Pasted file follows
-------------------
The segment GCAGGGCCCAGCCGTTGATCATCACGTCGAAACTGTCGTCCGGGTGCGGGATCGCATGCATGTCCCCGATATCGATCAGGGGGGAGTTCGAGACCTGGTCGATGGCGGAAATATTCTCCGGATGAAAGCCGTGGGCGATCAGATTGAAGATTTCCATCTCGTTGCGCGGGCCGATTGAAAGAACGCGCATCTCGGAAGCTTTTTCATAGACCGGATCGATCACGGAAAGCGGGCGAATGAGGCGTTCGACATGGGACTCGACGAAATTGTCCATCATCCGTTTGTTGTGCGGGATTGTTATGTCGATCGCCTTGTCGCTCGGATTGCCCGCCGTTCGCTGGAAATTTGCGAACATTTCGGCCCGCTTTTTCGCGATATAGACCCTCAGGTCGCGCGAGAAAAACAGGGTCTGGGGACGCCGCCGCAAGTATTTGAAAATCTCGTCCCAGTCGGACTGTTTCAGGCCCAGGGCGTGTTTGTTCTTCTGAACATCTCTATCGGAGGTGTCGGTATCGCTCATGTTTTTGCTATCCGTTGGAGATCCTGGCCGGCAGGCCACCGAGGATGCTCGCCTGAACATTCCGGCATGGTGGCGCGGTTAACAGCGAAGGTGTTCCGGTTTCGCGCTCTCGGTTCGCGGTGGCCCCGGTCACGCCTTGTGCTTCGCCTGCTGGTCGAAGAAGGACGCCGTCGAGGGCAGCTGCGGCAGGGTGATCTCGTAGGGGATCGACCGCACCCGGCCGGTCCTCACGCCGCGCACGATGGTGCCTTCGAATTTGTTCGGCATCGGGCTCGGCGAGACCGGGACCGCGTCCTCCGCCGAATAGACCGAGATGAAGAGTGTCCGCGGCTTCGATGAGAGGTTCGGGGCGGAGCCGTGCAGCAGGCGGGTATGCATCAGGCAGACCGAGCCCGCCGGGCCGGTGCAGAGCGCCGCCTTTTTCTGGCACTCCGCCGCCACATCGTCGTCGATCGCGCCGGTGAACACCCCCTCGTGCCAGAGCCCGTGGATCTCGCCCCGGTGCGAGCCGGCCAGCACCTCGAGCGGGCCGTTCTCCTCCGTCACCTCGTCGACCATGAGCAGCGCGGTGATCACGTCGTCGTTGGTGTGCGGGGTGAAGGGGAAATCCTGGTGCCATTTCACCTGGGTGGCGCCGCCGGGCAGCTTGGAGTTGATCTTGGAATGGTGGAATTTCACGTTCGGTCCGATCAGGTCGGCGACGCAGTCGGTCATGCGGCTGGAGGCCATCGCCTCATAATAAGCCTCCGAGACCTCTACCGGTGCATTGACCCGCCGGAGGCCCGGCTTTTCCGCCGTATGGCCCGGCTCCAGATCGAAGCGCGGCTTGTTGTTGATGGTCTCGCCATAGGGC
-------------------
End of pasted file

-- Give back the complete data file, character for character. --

The segment GCAGGGCCCAGCCGTTGATCATCACGTCGAAACTGTCGTCCGGGTGCGGGATCGCATGCATGTCCCCGATATCGATCAGGGGGGAGTTCGAGACCTGGTCGATGGCGGAAATATTCTCCGGATGAAAGCCGTGGGCGATCAGATTGAAGATTTCCATCTCGTTGCGCGGGCCGATTGAAAGAACGCGCATCTCGGAAGCTTTTTCATAGACCGGATCGATCACGGAAAGCGGGCGAATGAGGCGTTCGACATGGGACTCGACGAAATTGTCCATCATCCGTTTGTTGTGCGGGATTGTTATGTCGATCGCCTTGTCGCTCGGATTGCCCGCCGTTCGCTGGAAATTTGCGAACATTTCGGCCCGCTTTTTCGCGATATAGACCCTCAGGTCGCGCGAGAAAAACAGGGTCTGGGGACGCCGCCGCAAGTATTTGAAAATCTCGTCCCAGTCGGACTGTTTCAGGCCCAGGGCGTGTTTGTTCTTCTGAACATCTCTATCGGAGGTGTCGGTATCGCTCATGTTTTTGCTATCCGTTGGAGATCCTGGCCGGCAGGCCACCGAGGATGCTCGCCTGAACATTCCGGCATGGTGGCGCGGTTAACAGCGAAGGTGTTCCGGTTTCGCGCTCTCGGTTCGCGGTGGCCCCGGTCACGCCTTGTGCTTCGCCTGCTGGTCGAAGAAGGACGCCGTCGAGGGCAGCTGCGGCAGGGTGATCTCGTAGGGGATCGACCGCACCCGGCCGGTCCTCACGCCGCGCACGATGGTGCCTTCGAATTTGTTCGGCATCGGGCTCGGCGAGACCGGGACCGCGTCCTCCGCCGAATAGACCGAGATGAAGAGTGTCCGCGGCTTCGATGAGAGGTTCGGGGCGGAGCCGTGCAGCAGGCGGGTATGCATCAGGCAGACCGAGCCCGCCGGGCCGGTGCAGAGCGCCGCCTTTTTCTGGCACTCCGCCGCCACATCGTCGTCGATCGCGCCGGTGAACACCCCCTCGTGCCAGAGCCCGTGGATCTCGCCCCGGTGCGAGCCGGCCAGCACCTCGAGCGGGCCGTTCTCCTCCGTCACCTCGTCGACCATGAGCAGCGCGGTGATCACGTCGTCGTTGGTGTGCGGGGTGAAGGGGAAATCCTGGTGCCATTTCACCTGGGTGGCGCCGCCGGGCAGCTTGGAGTTGATCTTGGAATGGTGGAATTTCACGTTCGGTCCGATCAGGTCGGCGACGCAGTCGGTCATGCGGCTGGAGGCCATCGCCTCATAATAAGCCTCCGAGACCTCTACCGGTGCATTGACCCGCCGGAGGCCCGGCTTTTCCGCCGTATGGCCCGGCTCCAGATCGAAGCGCGGCTTGTTGTTGATGGTCTCGCCATAGGGC